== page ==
South Korea: Suggested Readings

To learn more about South Korea’s laws we recommend the following readings:

  • The South Korean financial regulator Financial Supervisory Service (FSS) has claimed that it has no plans at present to regulate the trading of digital currencies. The watchdog based its decision on the fact that it does not consider digital currencies to be a substitute for money, as they are not legal tender in the country. During a press conference on the issue, FSS Governor Choe Heung-sik claimed that the only role the regulator should play in the digital currency space is warning the public about potential risks: “All we can do is to warn people, as we don’t see virtual currencies as actual types of currency, meaning that we cannot step up regulation for now.” He also added that the introduction of any cryptocurrency regulation in the country will only promote digital currency trading, as investors will think that the watchdog already recognizes cryptocurrency as “actual” currency.

  • Apart from a number of rules that were already issued, the National Tax Service (NTS) is currently drafting a framework on how to effectively collect taxes on cryptocurrency trading transactions. The NTS will most likely introduce capital gains taxes on companies and individuals who trade digital currencies. Currently, trading virtual currencies in the country incurs only commission fees. The chief of the country’s National Tax Agency, Han Seung-hee, told lawmakers that the group is mulling imposing a value-added tax, a capital gains tax, or both on trades, with the help of financial authorities. An official decision is expected within the first quarter of 2018. If the plan gets implemented, South Korea will become one of the few countries to tax cryptocurrency-cash exchanges.

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  • By the end of 2017 the South Korean government is expected to roll out a few regulatory frameworks focused on investor protection and taxation. One of the policies currently being discussed is the possibility of equally distributing the daily trading volumes of cryptocurrency exchanges across the market and implementing stricter Know Your Customer (KYC) and Anti-Money Laundering (AML) policies. The Korea Blockchain Industry Association announced that it will be taking measures to promote increased transparency in the country’s cryptocurrency industry. In an agreement reached by 14 exchanges including major virtual exchange Bitthumb, the association said that users will only be permitted to trade through one account only after their identity is confirmed by traditional financial institutions such as banks. The measures are not mandatory, but will be imposed starting January 1, 2018.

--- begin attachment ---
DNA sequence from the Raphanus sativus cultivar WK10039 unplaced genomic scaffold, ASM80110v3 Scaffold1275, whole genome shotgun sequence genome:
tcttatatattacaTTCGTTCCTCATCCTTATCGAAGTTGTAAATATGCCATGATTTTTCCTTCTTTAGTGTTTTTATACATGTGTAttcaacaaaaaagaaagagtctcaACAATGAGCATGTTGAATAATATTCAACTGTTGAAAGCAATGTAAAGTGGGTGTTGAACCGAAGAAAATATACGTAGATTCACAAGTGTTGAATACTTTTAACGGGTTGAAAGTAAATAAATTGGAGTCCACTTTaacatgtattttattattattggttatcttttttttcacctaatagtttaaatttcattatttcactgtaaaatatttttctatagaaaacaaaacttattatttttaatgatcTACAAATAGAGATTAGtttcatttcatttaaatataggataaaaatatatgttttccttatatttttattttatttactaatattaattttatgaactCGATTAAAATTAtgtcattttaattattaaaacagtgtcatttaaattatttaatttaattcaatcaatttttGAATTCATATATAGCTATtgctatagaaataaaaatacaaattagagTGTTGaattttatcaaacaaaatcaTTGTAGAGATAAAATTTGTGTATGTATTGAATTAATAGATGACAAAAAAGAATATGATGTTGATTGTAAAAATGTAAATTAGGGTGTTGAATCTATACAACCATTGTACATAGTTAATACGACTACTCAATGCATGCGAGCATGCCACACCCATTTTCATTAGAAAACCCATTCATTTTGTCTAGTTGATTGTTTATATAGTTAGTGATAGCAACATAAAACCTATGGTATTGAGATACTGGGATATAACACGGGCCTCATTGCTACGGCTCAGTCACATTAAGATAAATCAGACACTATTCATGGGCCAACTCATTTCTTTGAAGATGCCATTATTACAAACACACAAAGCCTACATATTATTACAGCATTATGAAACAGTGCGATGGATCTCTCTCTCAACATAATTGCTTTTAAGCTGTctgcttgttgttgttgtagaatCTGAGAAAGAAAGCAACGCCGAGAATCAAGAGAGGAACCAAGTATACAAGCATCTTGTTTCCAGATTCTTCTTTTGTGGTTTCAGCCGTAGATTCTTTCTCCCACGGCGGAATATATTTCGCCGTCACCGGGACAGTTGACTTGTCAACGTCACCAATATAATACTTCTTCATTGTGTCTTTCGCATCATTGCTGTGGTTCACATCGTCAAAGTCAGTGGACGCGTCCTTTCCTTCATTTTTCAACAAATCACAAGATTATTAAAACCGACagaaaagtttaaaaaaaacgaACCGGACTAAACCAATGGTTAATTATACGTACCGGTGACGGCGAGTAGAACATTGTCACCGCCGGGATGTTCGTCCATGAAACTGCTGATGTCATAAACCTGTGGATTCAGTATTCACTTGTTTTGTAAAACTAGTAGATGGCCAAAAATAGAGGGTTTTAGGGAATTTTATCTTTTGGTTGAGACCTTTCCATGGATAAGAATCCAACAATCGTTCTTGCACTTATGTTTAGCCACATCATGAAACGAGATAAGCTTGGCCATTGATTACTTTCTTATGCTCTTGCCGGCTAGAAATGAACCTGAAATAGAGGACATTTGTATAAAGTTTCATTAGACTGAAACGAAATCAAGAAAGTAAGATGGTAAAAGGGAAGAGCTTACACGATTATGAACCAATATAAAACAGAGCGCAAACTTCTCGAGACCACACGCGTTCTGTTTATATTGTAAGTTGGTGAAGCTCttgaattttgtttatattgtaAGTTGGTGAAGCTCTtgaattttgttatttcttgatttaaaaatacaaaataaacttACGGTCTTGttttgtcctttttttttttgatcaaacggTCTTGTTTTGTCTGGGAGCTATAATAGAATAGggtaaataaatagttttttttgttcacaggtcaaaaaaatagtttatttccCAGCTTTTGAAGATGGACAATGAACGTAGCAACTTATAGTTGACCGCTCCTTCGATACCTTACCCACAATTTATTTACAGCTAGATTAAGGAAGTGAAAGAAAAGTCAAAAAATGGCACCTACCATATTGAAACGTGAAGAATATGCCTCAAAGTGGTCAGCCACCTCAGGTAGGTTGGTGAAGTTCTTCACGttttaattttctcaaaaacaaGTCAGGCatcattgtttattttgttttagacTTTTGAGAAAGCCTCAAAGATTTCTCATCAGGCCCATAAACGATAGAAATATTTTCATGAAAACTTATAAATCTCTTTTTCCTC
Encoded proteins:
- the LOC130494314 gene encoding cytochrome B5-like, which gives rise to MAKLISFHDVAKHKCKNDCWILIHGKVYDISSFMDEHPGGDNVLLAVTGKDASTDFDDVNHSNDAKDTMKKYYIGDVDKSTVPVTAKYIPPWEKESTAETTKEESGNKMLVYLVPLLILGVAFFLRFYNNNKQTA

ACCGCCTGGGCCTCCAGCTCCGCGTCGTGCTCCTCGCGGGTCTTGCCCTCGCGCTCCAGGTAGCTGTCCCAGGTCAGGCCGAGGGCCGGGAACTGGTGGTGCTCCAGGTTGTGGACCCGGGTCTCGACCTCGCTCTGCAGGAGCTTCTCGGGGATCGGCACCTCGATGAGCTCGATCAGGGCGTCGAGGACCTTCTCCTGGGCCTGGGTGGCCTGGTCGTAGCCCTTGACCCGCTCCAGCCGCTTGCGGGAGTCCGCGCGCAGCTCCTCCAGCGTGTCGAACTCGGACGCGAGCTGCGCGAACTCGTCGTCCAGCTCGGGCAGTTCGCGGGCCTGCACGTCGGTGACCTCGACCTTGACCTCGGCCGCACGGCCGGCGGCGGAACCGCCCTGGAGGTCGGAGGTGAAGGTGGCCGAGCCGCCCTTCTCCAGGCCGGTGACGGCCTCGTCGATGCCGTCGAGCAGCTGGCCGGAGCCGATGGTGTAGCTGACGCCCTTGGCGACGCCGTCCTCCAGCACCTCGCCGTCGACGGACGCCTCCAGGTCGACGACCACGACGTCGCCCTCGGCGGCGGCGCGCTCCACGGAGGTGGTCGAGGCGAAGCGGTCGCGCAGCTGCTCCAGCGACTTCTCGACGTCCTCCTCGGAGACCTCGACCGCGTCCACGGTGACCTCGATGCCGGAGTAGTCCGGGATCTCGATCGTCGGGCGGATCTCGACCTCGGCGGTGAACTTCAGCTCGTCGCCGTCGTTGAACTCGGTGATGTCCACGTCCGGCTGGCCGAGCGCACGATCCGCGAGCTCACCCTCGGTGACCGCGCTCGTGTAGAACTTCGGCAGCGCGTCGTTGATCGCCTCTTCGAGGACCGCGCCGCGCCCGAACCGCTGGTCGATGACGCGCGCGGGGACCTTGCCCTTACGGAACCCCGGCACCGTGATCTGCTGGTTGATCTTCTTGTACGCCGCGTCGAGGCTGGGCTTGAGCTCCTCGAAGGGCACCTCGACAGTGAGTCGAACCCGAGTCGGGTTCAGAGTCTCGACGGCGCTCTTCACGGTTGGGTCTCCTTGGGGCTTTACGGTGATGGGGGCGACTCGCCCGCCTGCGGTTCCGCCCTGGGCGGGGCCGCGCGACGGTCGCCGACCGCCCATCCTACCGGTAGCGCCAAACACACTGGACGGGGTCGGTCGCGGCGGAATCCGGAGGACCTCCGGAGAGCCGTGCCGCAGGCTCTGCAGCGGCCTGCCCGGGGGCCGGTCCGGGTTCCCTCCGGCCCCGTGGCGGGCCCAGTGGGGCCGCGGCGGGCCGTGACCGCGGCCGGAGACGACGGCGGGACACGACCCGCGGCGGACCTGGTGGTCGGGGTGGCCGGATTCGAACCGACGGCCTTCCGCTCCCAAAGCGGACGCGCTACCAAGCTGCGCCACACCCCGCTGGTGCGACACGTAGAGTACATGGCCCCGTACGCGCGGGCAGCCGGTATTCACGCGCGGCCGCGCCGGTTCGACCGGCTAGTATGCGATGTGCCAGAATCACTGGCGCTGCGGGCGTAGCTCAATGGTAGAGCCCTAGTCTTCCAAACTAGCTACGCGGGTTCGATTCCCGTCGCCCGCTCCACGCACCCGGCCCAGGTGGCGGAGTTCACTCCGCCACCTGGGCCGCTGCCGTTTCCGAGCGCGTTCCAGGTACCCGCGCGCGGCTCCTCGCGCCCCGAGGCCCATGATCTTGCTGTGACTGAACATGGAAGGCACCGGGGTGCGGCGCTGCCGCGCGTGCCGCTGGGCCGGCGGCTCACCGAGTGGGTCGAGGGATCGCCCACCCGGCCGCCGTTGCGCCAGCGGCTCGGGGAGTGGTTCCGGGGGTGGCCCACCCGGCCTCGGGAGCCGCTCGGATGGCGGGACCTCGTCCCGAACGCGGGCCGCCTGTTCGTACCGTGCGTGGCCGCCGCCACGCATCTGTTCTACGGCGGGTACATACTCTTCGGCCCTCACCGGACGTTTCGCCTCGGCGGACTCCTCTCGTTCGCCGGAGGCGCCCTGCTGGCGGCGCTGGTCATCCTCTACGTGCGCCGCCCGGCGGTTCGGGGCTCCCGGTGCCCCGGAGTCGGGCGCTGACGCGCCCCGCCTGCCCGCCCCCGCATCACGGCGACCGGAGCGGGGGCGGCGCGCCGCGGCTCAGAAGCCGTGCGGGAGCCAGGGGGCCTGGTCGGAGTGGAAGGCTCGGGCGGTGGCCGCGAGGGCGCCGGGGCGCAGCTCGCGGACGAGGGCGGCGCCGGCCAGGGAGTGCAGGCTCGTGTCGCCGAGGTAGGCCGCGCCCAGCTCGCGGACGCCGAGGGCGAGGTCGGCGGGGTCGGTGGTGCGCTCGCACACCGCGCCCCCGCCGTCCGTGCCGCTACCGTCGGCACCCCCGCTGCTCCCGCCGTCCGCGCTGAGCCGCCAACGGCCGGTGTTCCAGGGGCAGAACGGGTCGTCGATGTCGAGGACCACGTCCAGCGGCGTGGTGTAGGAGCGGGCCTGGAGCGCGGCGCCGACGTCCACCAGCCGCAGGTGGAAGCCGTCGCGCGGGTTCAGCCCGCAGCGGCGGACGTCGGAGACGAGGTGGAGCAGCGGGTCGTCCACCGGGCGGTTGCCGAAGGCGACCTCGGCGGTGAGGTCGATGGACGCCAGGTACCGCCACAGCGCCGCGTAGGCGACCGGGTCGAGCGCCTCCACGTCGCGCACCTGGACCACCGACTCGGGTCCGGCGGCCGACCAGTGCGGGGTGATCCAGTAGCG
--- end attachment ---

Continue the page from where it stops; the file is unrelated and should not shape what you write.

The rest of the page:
In essence, the service will enable customers to use the share their blockchain-based certificates and data across all participating financial institutions of the Kofia consortium without the need for a verifying central authority like the Korea Information Certificate Authority (KICA). Chain ID will see its launch in November via Android and iOS apps ahead of a rollout of desktop versions. The Korea Financial Investment Association has laid claim to the world’s first commercial blockchain used by financial firms for customer security. Industry body Korea Financial Investment Association (Kofia) has announced the implementation of Chain ID, a blockchain identification platform that will see a number of securities firms and merchant banks securely share customer information for online identification. Developed by Seoul-based blockchain startup theloop, Chain ID is merely the beginning for what will ultimately be a sweeping adoption of blockchain systems among society, according to the company’s CEO Jonghyup Kim:“Chain ID goes beyond merely replacing Korea’s outdated banking certificates. It puts blockchain into the pocket of every Korean, setting the stage for widespread use of blockchain-based transactions in a new blockchain-powered financial ecosystem. Blockchain is the future.”

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